At MEDFITNESS, we capitalize on the benefits of slow strength training by using our trademarked MEDFITNESS clocks. A MEDFITNESS clock is strategically placed in front of every exercise machine, allowing members to monitor their speed throughout the exercise. Watching the clock helps members to stay slow and maximize benefits.
Rule 3: Focus on the Last Repetition
The third biggest mistake people make when lifting weights is lowering the weight too fast, especially on the last repetition. As tempting as it may be, you cheat yourself by not focusing on that last repetition. It is widely accepted that the negative phase of every repetition (when lowering the weight) produces most of the strength building stimulus. Therefore, going fast on the last repetition reduces the strength building stimulus of the entire set! To get the most out of every exercise, commit to quality. This means staying slow no matter how fatigued you become! This kind of focus ensures maximum strength gains!
Rule 4: Keep Your Workout Short
Another muscle building mistake is the belief long workouts produce better results. This is a common, but misguided, idea. Increasing exercise intensity (working harder) is what produces better results. Think of your workout from a quality versus quantity standpoint. Do you want longer workouts (quantity) or better results (quality)? Research confirms that people work harder when workouts are short. Common sense tells us it is easier to push ourselves in a short workout than a long workout. To maximize results, keep strength training workouts short (less than 30 minutes) and intensity high.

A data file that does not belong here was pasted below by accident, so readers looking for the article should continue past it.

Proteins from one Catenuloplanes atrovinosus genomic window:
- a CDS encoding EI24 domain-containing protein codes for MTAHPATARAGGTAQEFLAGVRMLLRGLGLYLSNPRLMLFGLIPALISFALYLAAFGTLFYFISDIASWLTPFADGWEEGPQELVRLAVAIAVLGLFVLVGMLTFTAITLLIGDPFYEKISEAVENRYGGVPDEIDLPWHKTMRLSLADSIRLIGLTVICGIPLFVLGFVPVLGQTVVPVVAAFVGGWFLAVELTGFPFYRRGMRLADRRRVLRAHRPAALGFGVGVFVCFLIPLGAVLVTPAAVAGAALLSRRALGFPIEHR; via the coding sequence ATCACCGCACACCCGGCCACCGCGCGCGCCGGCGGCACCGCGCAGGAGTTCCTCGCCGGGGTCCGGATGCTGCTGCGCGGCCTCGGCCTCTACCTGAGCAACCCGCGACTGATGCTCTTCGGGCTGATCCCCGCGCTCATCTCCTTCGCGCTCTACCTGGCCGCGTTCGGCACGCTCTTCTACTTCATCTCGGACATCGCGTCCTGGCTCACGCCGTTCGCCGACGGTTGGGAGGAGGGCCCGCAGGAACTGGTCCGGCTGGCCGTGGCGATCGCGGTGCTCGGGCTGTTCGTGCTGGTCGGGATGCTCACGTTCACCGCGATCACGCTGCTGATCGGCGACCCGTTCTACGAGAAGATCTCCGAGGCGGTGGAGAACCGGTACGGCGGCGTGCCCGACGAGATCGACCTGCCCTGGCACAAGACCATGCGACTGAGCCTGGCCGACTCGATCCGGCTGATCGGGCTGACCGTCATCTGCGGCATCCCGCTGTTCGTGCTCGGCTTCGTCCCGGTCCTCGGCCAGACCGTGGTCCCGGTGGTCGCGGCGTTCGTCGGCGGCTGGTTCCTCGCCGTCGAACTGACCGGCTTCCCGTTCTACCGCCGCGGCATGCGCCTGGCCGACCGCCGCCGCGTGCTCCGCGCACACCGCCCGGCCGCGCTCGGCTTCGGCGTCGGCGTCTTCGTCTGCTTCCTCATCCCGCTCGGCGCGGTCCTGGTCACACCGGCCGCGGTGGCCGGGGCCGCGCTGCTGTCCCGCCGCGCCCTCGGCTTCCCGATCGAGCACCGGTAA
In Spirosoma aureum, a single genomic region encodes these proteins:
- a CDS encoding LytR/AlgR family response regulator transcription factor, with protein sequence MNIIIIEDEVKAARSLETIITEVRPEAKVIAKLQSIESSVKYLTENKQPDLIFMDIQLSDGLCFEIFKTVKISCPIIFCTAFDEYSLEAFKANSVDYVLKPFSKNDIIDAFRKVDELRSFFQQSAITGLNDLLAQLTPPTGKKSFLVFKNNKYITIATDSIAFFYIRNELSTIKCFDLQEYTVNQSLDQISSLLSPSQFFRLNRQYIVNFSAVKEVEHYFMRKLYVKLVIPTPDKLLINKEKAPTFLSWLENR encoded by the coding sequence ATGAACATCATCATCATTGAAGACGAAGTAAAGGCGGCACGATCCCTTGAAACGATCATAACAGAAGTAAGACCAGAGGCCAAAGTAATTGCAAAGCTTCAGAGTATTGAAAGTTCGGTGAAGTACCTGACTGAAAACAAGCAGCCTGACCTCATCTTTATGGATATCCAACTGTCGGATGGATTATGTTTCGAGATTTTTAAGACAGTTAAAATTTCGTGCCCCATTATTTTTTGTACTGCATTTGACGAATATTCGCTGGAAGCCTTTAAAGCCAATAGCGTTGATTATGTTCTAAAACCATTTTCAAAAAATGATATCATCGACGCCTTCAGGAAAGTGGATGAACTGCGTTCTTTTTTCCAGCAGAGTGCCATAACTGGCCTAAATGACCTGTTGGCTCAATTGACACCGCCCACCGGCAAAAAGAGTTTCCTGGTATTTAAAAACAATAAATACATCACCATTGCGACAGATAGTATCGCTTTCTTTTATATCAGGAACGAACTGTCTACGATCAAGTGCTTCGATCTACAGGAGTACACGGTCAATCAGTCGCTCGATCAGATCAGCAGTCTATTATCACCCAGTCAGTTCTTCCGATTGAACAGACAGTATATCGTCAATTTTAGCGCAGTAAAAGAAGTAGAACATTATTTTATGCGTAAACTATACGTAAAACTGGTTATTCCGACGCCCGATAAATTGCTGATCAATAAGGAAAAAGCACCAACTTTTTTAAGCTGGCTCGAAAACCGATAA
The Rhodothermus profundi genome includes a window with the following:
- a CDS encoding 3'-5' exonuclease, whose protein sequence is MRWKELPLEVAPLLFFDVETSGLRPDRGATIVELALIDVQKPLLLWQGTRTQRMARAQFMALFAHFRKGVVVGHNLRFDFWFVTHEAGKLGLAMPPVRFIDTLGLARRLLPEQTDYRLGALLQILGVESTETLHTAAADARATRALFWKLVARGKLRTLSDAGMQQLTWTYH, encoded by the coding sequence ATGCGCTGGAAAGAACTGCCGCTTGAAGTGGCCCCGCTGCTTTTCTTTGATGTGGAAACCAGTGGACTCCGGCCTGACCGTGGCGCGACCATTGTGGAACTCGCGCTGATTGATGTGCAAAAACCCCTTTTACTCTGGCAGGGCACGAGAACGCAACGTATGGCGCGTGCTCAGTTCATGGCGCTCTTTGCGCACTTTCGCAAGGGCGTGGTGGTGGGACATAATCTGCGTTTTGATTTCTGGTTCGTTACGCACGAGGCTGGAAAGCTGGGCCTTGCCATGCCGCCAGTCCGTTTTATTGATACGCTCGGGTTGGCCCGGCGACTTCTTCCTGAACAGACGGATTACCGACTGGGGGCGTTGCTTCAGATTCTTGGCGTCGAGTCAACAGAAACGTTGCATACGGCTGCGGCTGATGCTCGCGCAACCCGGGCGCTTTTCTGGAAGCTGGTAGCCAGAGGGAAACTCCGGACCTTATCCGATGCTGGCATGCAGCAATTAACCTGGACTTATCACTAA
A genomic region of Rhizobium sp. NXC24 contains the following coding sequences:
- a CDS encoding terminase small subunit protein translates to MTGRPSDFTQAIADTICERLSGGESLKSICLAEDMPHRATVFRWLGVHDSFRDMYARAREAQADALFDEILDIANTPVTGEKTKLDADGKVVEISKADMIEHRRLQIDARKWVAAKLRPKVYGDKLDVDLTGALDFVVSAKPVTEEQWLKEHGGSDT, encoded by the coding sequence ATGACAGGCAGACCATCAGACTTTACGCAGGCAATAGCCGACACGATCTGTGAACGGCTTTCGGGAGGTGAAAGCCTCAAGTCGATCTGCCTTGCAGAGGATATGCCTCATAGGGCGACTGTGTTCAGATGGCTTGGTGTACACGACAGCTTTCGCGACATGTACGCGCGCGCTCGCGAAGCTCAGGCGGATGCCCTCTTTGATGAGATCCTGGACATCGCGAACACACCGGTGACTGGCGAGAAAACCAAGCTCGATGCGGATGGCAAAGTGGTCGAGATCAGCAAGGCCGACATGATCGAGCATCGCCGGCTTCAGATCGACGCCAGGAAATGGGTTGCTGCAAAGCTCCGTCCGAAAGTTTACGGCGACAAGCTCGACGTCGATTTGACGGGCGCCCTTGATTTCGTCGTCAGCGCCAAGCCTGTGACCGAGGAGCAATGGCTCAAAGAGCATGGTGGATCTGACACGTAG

Rule 5: Eat after Your Workout
The last mistake people make is not eating after a workout. Muscles are very receptive to the muscle building effect of protein immediately following a workout. Eating after working out can accelerate the formation of new muscle proteins. In one study individuals who consumed a protein and carbohydrate drink following their strength workout built significantly more muscle than those who ate nothing1. The best time to consume protein is immediately following your workout. About 15 grams of protein will support the formation of new muscle proteins.
To avoid overdoing calories, stick with low-fat options (approximately 5 grams of fat per serving). Some high-protein foods to consider are: low-fat milk, plain, low-fat yogurt, fruit smoothie shakes made with a meal replacement or protein powder, sports nutrition bars, reduced-fat cheese, lean beef, poultry or fish, cottage cheese, eggs, egg substitutes, and veggie burgers.
1. Westcott, Wayne, Ph.D. “The Essential Role of Resistance Exercise for Fat Loss and Fitness.” Club Industry Conference and Exposition for Fitness Business Professionals. 2011
2. “Guidelines for Exercise Testing and Prescription.” American College of Sports Medicine., Seventh Edition, 2006
3. MEDFITNESS Monthly Progression Data, April 2009 – October 2011
4. Society for Experimental Biology. Conference. Mariseville, France, July 2008